Quantum coherence in brain protein resembles plant photosynthesis
Are the mysteries of quantum physics and consciousness related?
Top: A microtubule, polymer of ‘tubulin’ proteins inside neurons. Bottom: Tubulin with 8 tryptophan chromophores (blue). Red lines and numbers between tryptophans indicate dipole coupling strengths in cm-1
(image courtesy of: Travis J.A. Craddock)
A fierce debate has raged for decades over whether quantum coherence can occur in the brain to support the conscious mind. In the mid 1990s British physicist Sir Roger Penrose and American anesthesiologist Stuart Hameroff proposed that consciousness depends on quantum computations in microtubules inside brain neurons.
The proposal has been viewed skeptically, and harshly over the years, as technological quantum computers require isolation and extreme cold to avoid ‘decoherence’ by thermal vibrations. The conventional wisdom has considered the brain far too “warm, wet and noisy” for seemingly delicate quantum functions.
But nature is resourceful. Photosynthesis, the ubiquitous and essential mechanism by which plants produce food from sunlight, has been shown since 2006 to routinely utilize quantum coherence at warm temperatures. Photons from the sun are absorbed within plant cells, the collected energy then transported through a protein to another region for chemical energy and food.
It turns out that the collected photon energy is first converted to electronic excitations in distinct intra-protein ‘chromophores’, each an array of ‘pi’ electron resonance clouds, and then transported as electronic excitations (‘excitons’), dipole couplings or ‘resonance energy transfers’ which ‘hop’, or spread through the protein, not just from one chromophore to another, but among all chromophores at the same time in quantum coherent superposition! Heat in the form of thermal vibrations pumps, rather than disrupts, quantum coherence, the end result being highly efficient conversion of sunlight to food, extremely important to life on earth.
Back in the brain, microtubules are components of the cytoskeleton inside neurons, cylindrical lattice polymers of the protein ‘tubulin’. Microtubules are theorized to encode memory, regulate synapses and act as quantum computers generating consciousness. The latter claim has been criticized, but now it appears quantum mechanisms eerily similar to those in photosynthesis may operate in tubulins within microtubules.
In an article published September 17 by the Journal of the Royal Society – Interface a team of scientists from Nova Southeastern University and the University of Arizona in the US, and the University of Alberta in Canada used computer simulation and theoretical quantum biophysics to analyze quantum coherence among tryptophan pi resonance rings in tubulin, the component protein in microtubules.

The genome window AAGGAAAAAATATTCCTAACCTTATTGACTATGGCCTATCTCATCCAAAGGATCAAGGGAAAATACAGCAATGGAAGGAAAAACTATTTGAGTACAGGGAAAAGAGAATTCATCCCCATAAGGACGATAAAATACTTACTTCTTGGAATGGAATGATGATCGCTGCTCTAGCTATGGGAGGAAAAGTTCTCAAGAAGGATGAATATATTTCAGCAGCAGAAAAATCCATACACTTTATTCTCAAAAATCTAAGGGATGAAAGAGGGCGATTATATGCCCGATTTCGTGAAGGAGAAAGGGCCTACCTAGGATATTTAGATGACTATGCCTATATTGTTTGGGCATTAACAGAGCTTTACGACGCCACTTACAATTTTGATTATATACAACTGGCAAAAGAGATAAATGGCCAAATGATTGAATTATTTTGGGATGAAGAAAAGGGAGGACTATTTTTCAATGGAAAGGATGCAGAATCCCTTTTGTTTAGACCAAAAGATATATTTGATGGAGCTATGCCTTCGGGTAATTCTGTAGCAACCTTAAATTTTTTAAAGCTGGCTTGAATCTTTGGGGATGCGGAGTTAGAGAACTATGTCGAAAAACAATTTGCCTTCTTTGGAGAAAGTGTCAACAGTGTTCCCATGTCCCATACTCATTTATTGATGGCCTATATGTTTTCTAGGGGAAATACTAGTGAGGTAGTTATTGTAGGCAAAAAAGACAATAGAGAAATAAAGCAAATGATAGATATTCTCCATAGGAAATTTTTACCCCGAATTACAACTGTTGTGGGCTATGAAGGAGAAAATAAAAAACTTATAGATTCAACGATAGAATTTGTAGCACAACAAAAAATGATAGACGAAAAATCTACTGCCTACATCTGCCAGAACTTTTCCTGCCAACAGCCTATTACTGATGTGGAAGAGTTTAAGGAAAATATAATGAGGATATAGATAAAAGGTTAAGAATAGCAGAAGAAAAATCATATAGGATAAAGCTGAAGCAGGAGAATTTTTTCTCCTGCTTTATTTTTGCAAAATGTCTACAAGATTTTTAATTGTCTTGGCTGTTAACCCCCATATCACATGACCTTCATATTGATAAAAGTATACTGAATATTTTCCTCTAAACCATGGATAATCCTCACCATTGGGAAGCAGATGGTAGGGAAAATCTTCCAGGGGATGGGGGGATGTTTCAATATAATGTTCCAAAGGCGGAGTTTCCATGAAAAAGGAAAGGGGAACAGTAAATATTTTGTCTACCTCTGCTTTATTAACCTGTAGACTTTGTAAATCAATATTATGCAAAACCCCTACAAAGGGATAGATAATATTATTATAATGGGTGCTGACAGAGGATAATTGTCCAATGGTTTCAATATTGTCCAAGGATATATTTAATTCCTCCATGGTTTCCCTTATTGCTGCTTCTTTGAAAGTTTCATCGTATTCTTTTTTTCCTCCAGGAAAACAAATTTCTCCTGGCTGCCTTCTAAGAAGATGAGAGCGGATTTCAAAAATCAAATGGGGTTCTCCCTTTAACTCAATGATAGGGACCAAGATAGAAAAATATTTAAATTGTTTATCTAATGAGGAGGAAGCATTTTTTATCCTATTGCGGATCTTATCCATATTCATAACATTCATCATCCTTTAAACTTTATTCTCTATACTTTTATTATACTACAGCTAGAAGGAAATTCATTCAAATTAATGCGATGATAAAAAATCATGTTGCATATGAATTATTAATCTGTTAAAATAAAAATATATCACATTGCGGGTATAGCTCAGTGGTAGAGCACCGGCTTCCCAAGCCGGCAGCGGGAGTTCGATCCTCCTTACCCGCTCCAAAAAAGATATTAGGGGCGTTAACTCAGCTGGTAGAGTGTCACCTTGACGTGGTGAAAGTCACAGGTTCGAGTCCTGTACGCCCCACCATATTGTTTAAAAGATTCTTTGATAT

Professor Travis Craddock of Nova Southeastern University and colleagues mapped locations of the tryptophan pi electron resonance clouds in tubulin, and found them analogous to chromophores in photosynthesis proteins.
Eight tryptophans per tubulin are spatially arrayed nanometers apart, geometrically similar to the 7 chromophores in photosynthetic proteins. Calculations showed plausible quantum dipole coupling among tryptophan pi resonance clouds, mediated by exciton hopping or Forster resonance energy transfer (FRET) across the tubulin protein. Quantum coherence was enhanced by mechanical vibrational resonance, also similar to photosynthesis proteins.
Craddock’s team also found that resonance transfer between tryptophans in adjacent tubulins is plausible, e.g. along the microtubule length. This implies the likelihood of quantum coherent states extending through mesoscopic and macroscopic lengths in microtubules.
Along with recent evidence for coherent megahertz vibrations in microtubules, and that anesthetics act to erase consciousness via microtubules, quantum brain biology will become increasingly important.
Professor Jack Tuszynski of the University of Alberta, senior author on the study, “If a potato or rutabaga can utilize quantum coherence, it's likely our brains could have figured it out as well.”
Travis John Adrian Craddock, Douglas Friesen, Jonathan Mane, Stuart Hameroff, and Jack A. Tuszynski. The feasibility of coherent energy transfer in microtubules. J. R. Soc. Interface, 2014; 11(100): 20140677; DOI:10.1098/rsif.2014.0677 1742-5662
Travis John Adrian Craddock | newswise
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